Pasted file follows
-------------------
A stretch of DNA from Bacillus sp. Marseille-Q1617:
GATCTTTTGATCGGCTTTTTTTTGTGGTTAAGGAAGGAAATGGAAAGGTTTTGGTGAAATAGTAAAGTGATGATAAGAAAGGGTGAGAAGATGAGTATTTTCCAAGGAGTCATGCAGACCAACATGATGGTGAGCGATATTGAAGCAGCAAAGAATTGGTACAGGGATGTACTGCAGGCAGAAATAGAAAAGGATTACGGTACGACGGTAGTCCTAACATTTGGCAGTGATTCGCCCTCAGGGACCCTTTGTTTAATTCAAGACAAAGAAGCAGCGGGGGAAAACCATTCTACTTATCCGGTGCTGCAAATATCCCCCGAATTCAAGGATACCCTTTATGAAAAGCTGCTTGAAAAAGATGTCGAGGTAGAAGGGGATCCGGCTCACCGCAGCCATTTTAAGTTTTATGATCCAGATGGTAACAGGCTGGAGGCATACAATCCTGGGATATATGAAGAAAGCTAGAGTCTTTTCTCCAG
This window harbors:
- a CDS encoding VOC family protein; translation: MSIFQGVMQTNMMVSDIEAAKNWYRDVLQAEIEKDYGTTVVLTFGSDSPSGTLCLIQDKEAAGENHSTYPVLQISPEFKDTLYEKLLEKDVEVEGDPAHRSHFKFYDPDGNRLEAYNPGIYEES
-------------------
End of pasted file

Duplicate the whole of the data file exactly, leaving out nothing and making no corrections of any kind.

A stretch of DNA from Bacillus sp. Marseille-Q1617:
GATCTTTTGATCGGCTTTTTTTTGTGGTTAAGGAAGGAAATGGAAAGGTTTTGGTGAAATAGTAAAGTGATGATAAGAAAGGGTGAGAAGATGAGTATTTTCCAAGGAGTCATGCAGACCAACATGATGGTGAGCGATATTGAAGCAGCAAAGAATTGGTACAGGGATGTACTGCAGGCAGAAATAGAAAAGGATTACGGTACGACGGTAGTCCTAACATTTGGCAGTGATTCGCCCTCAGGGACCCTTTGTTTAATTCAAGACAAAGAAGCAGCGGGGGAAAACCATTCTACTTATCCGGTGCTGCAAATATCCCCCGAATTCAAGGATACCCTTTATGAAAAGCTGCTTGAAAAAGATGTCGAGGTAGAAGGGGATCCGGCTCACCGCAGCCATTTTAAGTTTTATGATCCAGATGGTAACAGGCTGGAGGCATACAATCCTGGGATATATGAAGAAAGCTAGAGTCTTTTCTCCAG
This window harbors:
- a CDS encoding VOC family protein; translation: MSIFQGVMQTNMMVSDIEAAKNWYRDVLQAEIEKDYGTTVVLTFGSDSPSGTLCLIQDKEAAGENHSTYPVLQISPEFKDTLYEKLLEKDVEVEGDPAHRSHFKFYDPDGNRLEAYNPGIYEES